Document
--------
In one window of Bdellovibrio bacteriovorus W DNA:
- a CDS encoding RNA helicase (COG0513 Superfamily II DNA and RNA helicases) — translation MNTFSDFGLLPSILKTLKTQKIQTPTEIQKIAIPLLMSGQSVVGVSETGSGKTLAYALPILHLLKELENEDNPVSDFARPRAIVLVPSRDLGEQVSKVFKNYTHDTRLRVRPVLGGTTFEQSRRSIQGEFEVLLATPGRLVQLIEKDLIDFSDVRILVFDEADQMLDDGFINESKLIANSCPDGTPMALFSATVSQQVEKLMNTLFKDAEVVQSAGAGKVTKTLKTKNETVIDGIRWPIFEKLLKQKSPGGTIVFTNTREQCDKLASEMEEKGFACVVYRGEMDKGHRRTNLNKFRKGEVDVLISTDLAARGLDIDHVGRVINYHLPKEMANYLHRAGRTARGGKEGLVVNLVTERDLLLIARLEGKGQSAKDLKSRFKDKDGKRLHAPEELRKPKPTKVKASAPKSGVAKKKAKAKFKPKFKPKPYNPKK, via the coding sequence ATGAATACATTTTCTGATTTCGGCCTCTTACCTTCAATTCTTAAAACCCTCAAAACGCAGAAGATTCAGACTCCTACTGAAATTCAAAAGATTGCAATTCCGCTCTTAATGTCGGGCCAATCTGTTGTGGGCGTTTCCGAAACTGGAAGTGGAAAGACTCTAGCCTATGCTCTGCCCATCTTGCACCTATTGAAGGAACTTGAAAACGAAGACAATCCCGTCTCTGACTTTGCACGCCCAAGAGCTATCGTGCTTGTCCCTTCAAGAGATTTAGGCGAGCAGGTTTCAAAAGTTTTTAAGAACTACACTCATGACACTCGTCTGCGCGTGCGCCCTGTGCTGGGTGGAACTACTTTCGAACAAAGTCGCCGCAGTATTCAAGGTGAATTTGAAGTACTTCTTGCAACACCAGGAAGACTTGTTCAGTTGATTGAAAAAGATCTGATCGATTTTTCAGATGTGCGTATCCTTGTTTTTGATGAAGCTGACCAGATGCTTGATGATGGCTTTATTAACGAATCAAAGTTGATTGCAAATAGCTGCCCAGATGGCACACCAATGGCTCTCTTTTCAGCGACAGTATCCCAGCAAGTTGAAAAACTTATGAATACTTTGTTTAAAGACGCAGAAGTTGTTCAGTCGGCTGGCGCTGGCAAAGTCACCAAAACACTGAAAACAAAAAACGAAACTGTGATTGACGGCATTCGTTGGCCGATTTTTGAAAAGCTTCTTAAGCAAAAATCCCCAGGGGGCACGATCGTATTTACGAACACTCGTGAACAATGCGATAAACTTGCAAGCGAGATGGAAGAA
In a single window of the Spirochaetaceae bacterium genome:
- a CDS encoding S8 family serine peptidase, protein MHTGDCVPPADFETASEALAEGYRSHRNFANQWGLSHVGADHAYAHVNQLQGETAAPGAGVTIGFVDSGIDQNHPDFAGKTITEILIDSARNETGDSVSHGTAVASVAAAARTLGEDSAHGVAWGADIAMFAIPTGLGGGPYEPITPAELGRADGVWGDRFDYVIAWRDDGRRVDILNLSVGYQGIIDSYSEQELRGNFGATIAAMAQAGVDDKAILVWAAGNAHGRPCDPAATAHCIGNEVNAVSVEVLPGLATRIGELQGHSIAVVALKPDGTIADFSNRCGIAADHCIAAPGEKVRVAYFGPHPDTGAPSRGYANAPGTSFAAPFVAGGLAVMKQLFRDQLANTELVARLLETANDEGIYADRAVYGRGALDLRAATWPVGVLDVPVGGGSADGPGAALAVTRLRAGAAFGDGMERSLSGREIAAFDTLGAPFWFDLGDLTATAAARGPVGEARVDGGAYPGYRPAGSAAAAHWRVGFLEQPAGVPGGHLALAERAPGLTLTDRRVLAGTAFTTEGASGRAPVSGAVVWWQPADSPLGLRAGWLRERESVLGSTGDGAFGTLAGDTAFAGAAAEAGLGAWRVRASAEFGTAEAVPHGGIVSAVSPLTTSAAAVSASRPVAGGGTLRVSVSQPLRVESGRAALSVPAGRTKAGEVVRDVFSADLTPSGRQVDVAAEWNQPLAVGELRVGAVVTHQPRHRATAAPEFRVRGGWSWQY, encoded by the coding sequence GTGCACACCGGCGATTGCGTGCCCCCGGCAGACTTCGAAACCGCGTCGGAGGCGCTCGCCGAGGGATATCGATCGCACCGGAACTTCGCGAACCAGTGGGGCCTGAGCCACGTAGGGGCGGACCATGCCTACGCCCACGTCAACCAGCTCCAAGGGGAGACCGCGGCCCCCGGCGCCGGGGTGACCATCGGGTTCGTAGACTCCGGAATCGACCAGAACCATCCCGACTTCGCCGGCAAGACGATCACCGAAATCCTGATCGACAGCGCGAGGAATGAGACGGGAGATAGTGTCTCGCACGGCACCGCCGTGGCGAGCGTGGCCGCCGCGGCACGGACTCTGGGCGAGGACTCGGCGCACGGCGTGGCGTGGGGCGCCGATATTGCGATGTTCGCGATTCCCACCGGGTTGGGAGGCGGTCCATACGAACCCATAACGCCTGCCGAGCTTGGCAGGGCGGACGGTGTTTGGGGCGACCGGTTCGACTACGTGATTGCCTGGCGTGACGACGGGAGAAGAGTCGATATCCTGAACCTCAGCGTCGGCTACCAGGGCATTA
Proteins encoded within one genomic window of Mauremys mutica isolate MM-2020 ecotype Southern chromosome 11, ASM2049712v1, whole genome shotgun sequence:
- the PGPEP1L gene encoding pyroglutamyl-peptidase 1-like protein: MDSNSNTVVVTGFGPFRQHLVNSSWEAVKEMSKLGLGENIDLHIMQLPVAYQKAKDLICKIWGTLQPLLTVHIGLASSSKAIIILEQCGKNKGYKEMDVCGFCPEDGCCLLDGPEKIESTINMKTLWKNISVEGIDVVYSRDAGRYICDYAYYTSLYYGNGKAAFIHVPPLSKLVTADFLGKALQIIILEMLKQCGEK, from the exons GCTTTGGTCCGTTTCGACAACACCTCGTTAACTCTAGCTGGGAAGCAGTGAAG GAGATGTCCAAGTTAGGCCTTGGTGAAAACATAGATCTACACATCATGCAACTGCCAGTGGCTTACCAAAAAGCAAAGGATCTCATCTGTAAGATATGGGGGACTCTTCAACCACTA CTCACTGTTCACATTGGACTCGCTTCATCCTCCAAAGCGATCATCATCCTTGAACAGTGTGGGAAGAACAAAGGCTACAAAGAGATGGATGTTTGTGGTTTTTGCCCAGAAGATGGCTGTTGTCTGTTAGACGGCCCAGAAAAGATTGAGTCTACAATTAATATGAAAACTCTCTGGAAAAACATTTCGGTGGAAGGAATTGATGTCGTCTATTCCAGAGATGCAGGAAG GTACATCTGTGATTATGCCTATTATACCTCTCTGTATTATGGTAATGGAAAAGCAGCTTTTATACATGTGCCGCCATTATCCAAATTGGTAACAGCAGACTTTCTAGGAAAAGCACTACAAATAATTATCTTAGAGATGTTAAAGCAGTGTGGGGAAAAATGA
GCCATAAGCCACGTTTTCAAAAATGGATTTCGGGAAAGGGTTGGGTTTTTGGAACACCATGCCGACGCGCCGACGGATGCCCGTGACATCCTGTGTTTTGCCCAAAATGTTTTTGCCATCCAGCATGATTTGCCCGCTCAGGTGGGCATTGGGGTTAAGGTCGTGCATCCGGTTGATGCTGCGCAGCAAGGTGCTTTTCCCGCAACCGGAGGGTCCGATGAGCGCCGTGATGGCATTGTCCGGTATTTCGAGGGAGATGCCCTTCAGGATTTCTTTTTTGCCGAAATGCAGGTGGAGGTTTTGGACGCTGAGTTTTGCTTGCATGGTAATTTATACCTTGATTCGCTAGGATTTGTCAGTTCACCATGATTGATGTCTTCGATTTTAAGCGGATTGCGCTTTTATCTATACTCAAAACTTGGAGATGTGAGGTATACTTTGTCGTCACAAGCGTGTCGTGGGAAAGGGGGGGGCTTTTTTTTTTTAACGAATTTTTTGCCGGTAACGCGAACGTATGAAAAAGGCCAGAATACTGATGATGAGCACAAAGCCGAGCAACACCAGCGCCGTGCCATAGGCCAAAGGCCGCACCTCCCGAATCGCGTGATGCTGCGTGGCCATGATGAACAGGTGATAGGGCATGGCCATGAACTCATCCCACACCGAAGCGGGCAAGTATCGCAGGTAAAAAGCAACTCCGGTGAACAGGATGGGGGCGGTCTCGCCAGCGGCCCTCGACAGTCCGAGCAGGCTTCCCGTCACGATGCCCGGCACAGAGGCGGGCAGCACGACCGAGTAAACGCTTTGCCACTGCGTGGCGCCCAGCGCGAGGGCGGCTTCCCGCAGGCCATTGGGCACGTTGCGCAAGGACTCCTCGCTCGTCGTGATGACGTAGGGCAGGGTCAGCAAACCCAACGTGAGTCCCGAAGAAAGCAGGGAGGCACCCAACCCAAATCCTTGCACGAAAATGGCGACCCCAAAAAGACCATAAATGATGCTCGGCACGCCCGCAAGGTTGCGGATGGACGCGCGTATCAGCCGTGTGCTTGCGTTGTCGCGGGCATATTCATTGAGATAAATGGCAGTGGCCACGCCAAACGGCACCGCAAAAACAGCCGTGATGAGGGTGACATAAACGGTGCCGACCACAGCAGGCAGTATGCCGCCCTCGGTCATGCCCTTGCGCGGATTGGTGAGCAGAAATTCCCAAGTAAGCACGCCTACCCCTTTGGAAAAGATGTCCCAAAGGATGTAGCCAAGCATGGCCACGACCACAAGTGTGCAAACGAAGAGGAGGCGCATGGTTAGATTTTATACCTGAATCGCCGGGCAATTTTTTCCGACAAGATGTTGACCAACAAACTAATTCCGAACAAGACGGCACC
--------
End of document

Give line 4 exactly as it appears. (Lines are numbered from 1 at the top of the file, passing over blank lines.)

- a CDS encoding S8 family serine peptidase, protein MHTGDCVPPADFETASEALAEGYRSHRNFANQWGLSHVGADHAYAHVNQLQGETAAPGAGVTIGFVDSGIDQNHPDFAGKTITEILIDSARNETGDSVSHGTAVASVAAAARTLGEDSAHGVAWGADIAMFAIPTGLGGGPYEPITPAELGRADGVWGDRFDYVIAWRDDGRRVDILNLSVGYQGIIDSYSEQELRGNFGATIAAMAQAGVDDKAILVWAAGNAHGRPCDPAATAHCIGNEVNAVSVEVLPGLATRIGELQGHSIAVVALKPDGTIADFSNRCGIAADHCIAAPGEKVRVAYFGPHPDTGAPSRGYANAPGTSFAAPFVAGGLAVMKQLFRDQLANTELVARLLETANDEGIYADRAVYGRGALDLRAATWPVGVLDVPVGGGSADGPGAALAVTRLRAGAAFGDGMERSLSGREIAAFDTLGAPFWFDLGDLTATAAARGPVGEARVDGGAYPGYRPAGSAAAAHWRVGFLEQPAGVPGGHLALAERAPGLTLTDRRVLAGTAFTTEGASGRAPVSGAVVWWQPADSPLGLRAGWLRERESVLGSTGDGAFGTLAGDTAFAGAAAEAGLGAWRVRASAEFGTAEAVPHGGIVSAVSPLTTSAAAVSASRPVAGGGTLRVSVSQPLRVESGRAALSVPAGRTKAGEVVRDVFSADLTPSGRQVDVAAEWNQPLAVGELRVGAVVTHQPRHRATAAPEFRVRGGWSWQY, encoded by the coding sequence GTGCACACCGGCGATTGCGTGCCCCCGGCAGACTTCGAAACCGCGTCGGAGGCGCTCGCCGAGGGATATCGATCGCACCGGAACTTCGCGAACCAGTGGGGCCTGAGCCACGTAGGGGCGGACCATGCCTACGCCCACGTCAACCAGCTCCAAGGGGAGACCGCGGCCCCCGGCGCCGGGGTGACCATCGGGTTCGTAGACTCCGGAATCGACCAGAACCATCCCGACTTCGCCGGCAAGACGATCACCGAAATCCTGATCGACAGCGCGAGGAATGAGACGGGAGATAGTGTCTCGCACGGCACCGCCGTGGCGAGCGTGGCCGCCGCGGCACGGACTCTGGGCGAGGACTCGGCGCACGGCGTGGCGTGGGGCGCCGATATTGCGATGTTCGCGATTCCCACCGGGTTGGGAGGCGGTCCATACGAACCCATAACGCCTGCCGAGCTTGGCAGGGCGGACGGTGTTTGGGGCGACCGGTTCGACTACGTGATTGCCTGGCGTGACGACGGGAGAAGAGTCGATATCCTGAACCTCAGCGTCGGCTACCAGGGCATTA